You might think we each have a moral duty to expose any serious misconduct, dishonesty, or illegal activity we discover in an organizat...
This week we're asking about The Ethics of Whistleblowing -- with Edward Snowden – one of world’s most famous whistleblowers. Mr. Snowden joined us from Moscow in front of a live audience at Stanford University. Not only was the program recorded for radio broadcast, we also made a video of the event, with a lively question and answer period that follows the radio portion of the interview. It takes you even deeper in to Snowden's thought process. Again, this extended discussion cannot be heard on the radio. You can also check out several excerpts from the event here.
There can be no denying that whistleblowers may sometimes have the potential to do us all a great service. Whistleblowers are willing to stand up, sometimes at great cost to themselves, and shine the light of truth into the dark corners where governments and corporations operate in secret. Though they are are often hounded by the law, they often are, I believe, among the true heroes of democracy.
Unfortunately, I do not think it is as morally plain and simple as saying that a would be whistleblower is a clear-cut hero – no ifs, ands or buts. I wouldn’t want to deny that things that governments and corporations do in the shadows deserve to be exposed. Still, I am not entirely comfortable with the idea of solitary individuals deciding for themselves which government secrets to keep and which ones to leak. That’s a recipe for chaos.
But I am also uncomfortable with saying that the government has the right to engage in massive, warrantless, secret surveillance of ordinary citizens, without adequate oversight or input from the public. That’s a recipe for a police state, unchecked by anything except its own whims. We’ve gotten ourselves into something close to that with the Patriot Act and the NSA surveillance programs that it supposedly authorized.
It may be that some semblance of sense and moderation is about to break out, even among once ardent fans of the Patriot Act. Even as I write these words, Congress is hotly debating whether to reauthorize the act, in whole or in part, or to let it expire. But the very reason that we are having this debate at all, I might add, is the courage and self-sacrifice of Edward Snowden. So chalk one up for the benefits of whistleblowing. So chalk another one up for those with the courage to blow the whistle.
Still, as flawed as it may be, there’s one thing that can be said for the Patriot Act. It’s the law -- voted on by both houses of Congress and signed by the President -- who, last time I checked, were all actually empowered by the public through elections to make law on behalf of us all. And as the law, it deserves respect.
I can hear someone object to the this line of reasoning that our duty to respect the law only goes so far. The law doesn’t deserve respect if it is Ill-conceived and unjust or if it’s so opaque that not even supporters know what it really means or if it makes a mockery of the very idea of oversight or if it is cynically used as a pretext for doing things in secret that the people – who are ultimate masters in a democracy -- would never stand for, if they knew what was really up.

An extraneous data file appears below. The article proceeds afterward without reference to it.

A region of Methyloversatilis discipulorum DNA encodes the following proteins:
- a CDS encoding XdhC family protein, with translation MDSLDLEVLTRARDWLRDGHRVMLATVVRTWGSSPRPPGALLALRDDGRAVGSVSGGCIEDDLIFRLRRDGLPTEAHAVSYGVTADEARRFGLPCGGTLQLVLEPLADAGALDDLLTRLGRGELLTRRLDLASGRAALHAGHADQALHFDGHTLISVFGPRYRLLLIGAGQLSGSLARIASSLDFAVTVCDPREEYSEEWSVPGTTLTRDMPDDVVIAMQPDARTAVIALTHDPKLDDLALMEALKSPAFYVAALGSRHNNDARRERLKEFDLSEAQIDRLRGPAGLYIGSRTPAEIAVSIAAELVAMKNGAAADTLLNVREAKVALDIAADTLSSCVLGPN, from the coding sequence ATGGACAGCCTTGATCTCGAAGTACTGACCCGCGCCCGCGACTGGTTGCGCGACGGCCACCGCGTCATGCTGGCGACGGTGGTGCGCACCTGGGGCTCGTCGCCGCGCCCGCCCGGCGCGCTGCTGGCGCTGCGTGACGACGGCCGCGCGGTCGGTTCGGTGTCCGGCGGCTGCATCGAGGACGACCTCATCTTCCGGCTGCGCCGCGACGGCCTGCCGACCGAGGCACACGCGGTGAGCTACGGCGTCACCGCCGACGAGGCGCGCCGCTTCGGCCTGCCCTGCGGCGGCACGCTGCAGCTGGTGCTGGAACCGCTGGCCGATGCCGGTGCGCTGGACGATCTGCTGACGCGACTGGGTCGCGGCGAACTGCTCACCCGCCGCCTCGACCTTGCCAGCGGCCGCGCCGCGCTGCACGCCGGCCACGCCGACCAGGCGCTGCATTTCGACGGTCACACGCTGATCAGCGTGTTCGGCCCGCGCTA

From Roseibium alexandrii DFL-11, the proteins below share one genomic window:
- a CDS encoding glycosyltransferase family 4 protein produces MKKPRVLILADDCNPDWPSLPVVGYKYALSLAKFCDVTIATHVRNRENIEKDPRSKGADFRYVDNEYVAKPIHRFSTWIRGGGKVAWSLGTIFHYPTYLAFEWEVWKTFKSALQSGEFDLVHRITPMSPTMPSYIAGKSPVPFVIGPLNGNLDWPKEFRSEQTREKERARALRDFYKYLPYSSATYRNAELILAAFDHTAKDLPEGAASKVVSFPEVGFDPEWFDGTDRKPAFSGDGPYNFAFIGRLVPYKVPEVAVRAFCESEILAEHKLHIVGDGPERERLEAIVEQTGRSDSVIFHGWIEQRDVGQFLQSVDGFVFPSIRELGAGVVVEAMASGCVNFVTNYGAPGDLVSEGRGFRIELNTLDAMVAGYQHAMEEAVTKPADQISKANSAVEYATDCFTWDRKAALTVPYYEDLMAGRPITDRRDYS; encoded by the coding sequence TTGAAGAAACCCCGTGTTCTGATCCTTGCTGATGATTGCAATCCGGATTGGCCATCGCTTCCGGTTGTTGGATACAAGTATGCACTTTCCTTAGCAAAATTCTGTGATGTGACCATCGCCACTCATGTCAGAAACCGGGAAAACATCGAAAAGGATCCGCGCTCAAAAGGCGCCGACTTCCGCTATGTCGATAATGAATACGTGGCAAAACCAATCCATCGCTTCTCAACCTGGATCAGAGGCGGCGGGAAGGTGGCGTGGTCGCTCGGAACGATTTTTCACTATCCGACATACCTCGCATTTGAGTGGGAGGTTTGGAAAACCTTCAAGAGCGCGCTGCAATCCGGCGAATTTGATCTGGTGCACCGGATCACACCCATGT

But I am genuinely torn on this point. On the one hand, I think it would be hard to estimate the importance of respect for the rule of law. Without that, you don’t have democracy. You’ve got anarchy. But I also don’t want to confuse respect for the law, with a fetish for the law. Sometimes you have to stand up and be counted. You have to challenge the law.
Part of me wants to say that when you do feel compelled to challenge the law, you should always do so through lawful means, when possible. At the same time, I acknowledge that sometimes the law may swear you to secrecy, on pain of prosecution. And that fact alone may cow everybody in the system into silence. In that scenario respect for the law may require too much. It may require of you that you simply shut up and become just another cog in the machine.
It seems to me extraordinarily difficult to strike the right balance here. Nobody wants to be a criminal and stand outside the law. But it takes no moral courage whatsoever to stand by silently, to go along to get along. This is the dilemma that many whistleblowers face. Most whistleblowers are patriots, not radical revolutionaries. That’s why they’re on the inside and in a position to blow the whistle to begin with. Most would love to work within the law, within the system. But sometimes they feel they simply can’t. And I think it takes great moral courage to out the very government whose secrets you have a sworn duty to uphold. But sometimes a higher duty calls.
The whistleblower takes on great risk, though, in responding to the call of what they take to be a higher duty. What if their actions end up doing great damage to the country they claim to love? How can someone be so cock-fired sure they’re doing the right thing – especially when the law forbids it and when peers and superiors working in the trenches refuse to see things the same way? But that’s the risk you take when you decide to blow the whistle. You’re a traitor if you get it wrong. You’re a hero if you get it right.
Bottom line: whistleblowing is not for the faint of heart!